What's actually happening on Democratic plans? I have no idea. We still seem to have a standoff between corporate Dems who won't say unambiguously that they'll vote for Build Back Better and progressives who won't vote for infrastructure without that assurance 1/
Assuming Dems get past this, one remaining question is whether the pay-fors will actually work — whether tax hikes and improved enforcement will actually cover the cost of new spending. But the key point here is that *it doesn't matter* 2/
The main reason Dems want a deficit-neutral bill — whereas Rs have no qualms about unfunded tax cuts — is that Joe Manchin seems to think deficits are important. But they aren't, in a world of negative real interest rates 3/
So the pay-fors are there to satisfy a political need, not to solve an economic problem. If they deliver as much revenue as promised, good; but if they don't, they'll still have done their job by making desperately needed spending politically possible 4/

• • •

Missing some Tweet in this thread? You can try to force a refresh

Keep Current with Paul Krugman

Paul Krugman Profile picture

Stay in touch and get notified when new unrolls are available from this author!

Read all threads

This Thread may be Removed Anytime!


Twitter may remove this content at anytime! Save it as PDF for later use!

Try unrolling a thread yourself!

how to unroll video
  1. Follow @ThreadReaderApp to mention us!

  2. From a Twitter thread mention us with a keyword "unroll"
@threadreaderapp unroll

Practice here first or read more on our help page!

More from @paulkrugman

27 Oct
As Joe says: we aren't having stagflation, we're having a (temporarily?) inflationary boom 1/
We talk a lot about supply-chain disruptions, but mostly what we have is supply chains delivering more than ever, but unable to keep up with demand 2/
That's what's happening at the Port of LA 3/ ft.com/content/f116d3…
Read 4 tweets
26 Oct
Friends tell me that this tweet was obscure — and it seems that many people, even in the finance world, don't get why velocity is unhelpful now. So, a thread 1/
Start with what happened in the first few years of the financial crisis and aftermath. Here's the monetary base, which is what the Fed controls directly, one measure of the money supply, and nominal GDP 2/
Obviously monetary base (M0) grew enormously, M2 some but not much, GDP even less. So as a matter of arithmetic velocity of either M0 or M2 fell. But why? Because M0 was in a fundamental sense disconnected from GDP 3/
Read 15 tweets
21 Oct
For reference: I'm revisiting the 2017 Tax Cut and Jobs Act, which was supposed to induce corporations to bring back the money they had invested overseas. For a few quarters it looked as if something was happening: 1/
On paper, overseas subsidiaries of U.S. corporations were disinvesting and sending funds back to their parent companies via dividends. But there was no real investment surge here 2/
What was really happening was almost surely just a rejiggering of the accounting. A large part of reported US investment abroad is just an accounting fiction, resulting from profit-shifting into tax havens 3/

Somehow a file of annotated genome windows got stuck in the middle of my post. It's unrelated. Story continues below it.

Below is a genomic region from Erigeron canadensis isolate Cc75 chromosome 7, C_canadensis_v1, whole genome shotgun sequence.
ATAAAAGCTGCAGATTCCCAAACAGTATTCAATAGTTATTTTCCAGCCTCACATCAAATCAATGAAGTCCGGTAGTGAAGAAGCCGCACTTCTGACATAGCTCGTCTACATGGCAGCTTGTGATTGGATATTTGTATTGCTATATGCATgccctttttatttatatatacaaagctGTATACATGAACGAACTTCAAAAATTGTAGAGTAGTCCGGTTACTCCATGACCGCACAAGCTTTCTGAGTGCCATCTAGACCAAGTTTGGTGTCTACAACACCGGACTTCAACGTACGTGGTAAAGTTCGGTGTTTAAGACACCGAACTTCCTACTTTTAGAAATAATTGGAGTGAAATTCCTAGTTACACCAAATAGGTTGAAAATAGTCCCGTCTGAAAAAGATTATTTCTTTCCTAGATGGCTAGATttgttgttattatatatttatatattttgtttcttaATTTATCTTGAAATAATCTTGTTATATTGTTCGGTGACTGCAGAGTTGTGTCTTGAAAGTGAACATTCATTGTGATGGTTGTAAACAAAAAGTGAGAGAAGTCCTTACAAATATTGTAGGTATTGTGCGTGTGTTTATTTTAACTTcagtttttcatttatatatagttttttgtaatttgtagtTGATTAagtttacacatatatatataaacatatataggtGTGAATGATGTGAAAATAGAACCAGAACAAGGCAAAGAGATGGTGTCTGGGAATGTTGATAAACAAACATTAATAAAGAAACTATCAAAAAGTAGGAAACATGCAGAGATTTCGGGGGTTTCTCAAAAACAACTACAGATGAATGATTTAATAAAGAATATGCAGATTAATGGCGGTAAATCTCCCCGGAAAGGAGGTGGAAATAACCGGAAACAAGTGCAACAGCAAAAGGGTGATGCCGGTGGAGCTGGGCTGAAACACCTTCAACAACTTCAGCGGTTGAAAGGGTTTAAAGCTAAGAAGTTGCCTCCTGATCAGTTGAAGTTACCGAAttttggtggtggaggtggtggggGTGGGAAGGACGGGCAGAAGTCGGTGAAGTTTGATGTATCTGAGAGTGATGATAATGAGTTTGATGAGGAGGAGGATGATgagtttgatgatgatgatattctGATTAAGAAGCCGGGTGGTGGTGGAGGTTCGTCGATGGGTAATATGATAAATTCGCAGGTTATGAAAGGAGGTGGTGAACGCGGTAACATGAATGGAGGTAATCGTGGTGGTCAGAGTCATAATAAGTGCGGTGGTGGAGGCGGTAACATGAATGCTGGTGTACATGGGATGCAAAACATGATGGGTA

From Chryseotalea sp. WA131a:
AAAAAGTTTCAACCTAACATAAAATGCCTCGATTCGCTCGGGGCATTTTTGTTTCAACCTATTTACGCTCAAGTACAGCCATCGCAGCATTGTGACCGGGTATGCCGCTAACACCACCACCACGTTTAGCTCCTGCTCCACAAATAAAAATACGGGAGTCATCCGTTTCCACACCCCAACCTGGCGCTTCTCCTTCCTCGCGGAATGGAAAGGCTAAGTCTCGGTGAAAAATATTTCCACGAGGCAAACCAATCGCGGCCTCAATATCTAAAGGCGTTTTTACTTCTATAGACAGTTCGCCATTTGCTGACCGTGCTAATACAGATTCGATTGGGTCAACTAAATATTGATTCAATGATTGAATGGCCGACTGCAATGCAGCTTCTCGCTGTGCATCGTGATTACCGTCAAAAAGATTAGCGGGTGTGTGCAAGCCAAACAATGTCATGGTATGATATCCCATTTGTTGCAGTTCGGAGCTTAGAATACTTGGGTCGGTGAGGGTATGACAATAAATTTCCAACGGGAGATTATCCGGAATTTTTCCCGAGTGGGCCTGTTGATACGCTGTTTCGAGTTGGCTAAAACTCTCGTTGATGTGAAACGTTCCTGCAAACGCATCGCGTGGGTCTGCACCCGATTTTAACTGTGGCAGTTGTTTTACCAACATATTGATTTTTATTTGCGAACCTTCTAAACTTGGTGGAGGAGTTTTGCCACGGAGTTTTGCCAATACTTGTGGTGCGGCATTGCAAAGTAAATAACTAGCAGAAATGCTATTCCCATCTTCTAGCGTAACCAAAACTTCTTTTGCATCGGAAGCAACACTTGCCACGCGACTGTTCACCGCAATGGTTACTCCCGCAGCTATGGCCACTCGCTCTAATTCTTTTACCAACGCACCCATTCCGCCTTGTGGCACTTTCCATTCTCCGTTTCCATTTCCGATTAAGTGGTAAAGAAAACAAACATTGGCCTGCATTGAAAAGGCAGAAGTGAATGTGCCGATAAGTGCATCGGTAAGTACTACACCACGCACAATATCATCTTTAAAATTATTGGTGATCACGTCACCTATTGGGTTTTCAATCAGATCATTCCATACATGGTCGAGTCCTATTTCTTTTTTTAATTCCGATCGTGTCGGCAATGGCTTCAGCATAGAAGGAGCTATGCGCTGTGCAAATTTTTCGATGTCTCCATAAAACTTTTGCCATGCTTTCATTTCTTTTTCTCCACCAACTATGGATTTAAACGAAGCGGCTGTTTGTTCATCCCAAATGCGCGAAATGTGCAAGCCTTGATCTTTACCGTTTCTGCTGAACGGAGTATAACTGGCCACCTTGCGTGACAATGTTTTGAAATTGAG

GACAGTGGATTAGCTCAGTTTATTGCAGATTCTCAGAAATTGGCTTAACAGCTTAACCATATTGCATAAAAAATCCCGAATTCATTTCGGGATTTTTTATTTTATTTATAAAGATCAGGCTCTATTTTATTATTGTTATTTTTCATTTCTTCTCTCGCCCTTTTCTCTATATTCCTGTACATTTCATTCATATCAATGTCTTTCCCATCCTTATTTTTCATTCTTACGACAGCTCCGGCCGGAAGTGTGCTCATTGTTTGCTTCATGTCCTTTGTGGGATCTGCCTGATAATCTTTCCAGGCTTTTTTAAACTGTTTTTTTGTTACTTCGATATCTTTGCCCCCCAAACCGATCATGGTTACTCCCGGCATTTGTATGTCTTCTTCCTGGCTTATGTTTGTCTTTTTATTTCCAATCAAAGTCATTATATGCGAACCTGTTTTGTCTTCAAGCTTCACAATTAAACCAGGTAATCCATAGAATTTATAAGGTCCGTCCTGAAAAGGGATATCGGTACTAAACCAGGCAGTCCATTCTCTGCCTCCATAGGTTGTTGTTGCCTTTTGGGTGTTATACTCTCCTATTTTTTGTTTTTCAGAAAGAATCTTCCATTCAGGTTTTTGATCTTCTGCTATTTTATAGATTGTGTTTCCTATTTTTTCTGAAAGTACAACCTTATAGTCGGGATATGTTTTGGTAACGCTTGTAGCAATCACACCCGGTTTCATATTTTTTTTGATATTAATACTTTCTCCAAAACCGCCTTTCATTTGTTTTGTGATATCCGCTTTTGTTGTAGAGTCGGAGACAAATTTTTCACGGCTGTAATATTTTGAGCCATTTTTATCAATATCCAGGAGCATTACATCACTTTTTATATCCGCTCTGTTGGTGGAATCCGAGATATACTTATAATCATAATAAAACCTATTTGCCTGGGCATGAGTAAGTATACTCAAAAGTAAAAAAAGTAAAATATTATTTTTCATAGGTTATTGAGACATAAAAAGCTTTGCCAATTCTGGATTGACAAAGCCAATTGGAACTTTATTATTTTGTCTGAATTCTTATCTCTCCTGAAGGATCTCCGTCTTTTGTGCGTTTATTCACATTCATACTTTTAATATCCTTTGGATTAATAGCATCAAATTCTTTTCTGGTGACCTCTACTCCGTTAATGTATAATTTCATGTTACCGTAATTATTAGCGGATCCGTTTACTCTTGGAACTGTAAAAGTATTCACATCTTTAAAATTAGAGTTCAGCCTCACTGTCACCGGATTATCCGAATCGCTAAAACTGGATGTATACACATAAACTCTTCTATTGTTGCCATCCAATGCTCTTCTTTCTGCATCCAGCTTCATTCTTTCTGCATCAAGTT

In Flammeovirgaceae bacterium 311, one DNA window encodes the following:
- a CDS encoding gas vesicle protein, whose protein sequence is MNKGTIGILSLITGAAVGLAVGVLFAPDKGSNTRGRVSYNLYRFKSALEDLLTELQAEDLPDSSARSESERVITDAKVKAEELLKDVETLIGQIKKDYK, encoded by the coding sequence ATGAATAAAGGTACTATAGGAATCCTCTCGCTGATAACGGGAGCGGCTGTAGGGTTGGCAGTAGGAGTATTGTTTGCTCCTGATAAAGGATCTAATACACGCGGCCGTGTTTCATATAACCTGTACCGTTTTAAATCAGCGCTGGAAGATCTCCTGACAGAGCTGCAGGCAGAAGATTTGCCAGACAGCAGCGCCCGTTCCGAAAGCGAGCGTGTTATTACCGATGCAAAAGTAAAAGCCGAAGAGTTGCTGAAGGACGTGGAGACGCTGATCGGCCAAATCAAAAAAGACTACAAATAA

Read 5 tweets
19 Oct
Scott Sumner has an interesting thread about his recent paper on the "Princeton school" of macroeconomics, which includes among others yours truly and a guy named Bernanke (what ever happened to him?) 1/
I mean, I have to like this thread and the paper ... 2/
Indeed, I think that 98 paper may be the best thing I've done. And it offers an occasion to maunder on a bit about doing economics 3/
Read 10 tweets
18 Oct
A bit more on fossil fuels and West Virginia. The thing that always strikes me is that the state stopped being a coal-fueled economy a *long* time ago. Here's the share of coal mining in total compensation (a better measure than share of GDP, as I'll explain) 1/
Joe Manchin began his political career in the state legislature in 1982; at that point coal was responsible for 16 percent of payrolls. But it plunged in the years that followed, thanks to strip-mined coal in Wyoming and automation 2/
So King Coal had been dethroned a generation ago. It's fallen even further since, but the big decline is far in the past 3/
Read 6 tweets
17 Oct
As always, Adam Tooze's latest, this time on coal and the West Virginia economy, is interesting and thought-provoking. But also, unusually, a bit credulous 1/ adamtooze.substack.com/p/chartbook-46…
Tooze's numbers rely a lot on a study I cited for direct coal employment; but a lot of the rest of that study is, well, dubious 2/ wvcoal.com/news-2/latest-…
First of all, the study counts coal-fired electricity generation as part of the coal industry. But think about it: if we phased out coal, WV would still be generating power, just from other energy sources. Including this sector indicates an attempt to inflate the numbers 3/
Read 7 tweets

Did Thread Reader help you today?

Support us! We are indie developers!

This site is made by just two indie developers on a laptop doing marketing, support and development! Read more about the story.

Become a Premium Member ($3/month or $30/year) and get exclusive features!

Become Premium

Too expensive? Make a small donation by buying us coffee ($5) or help with server cost ($10)

Donate via Paypal Become our Patreon

Thank you for your support!

Follow Us on Twitter!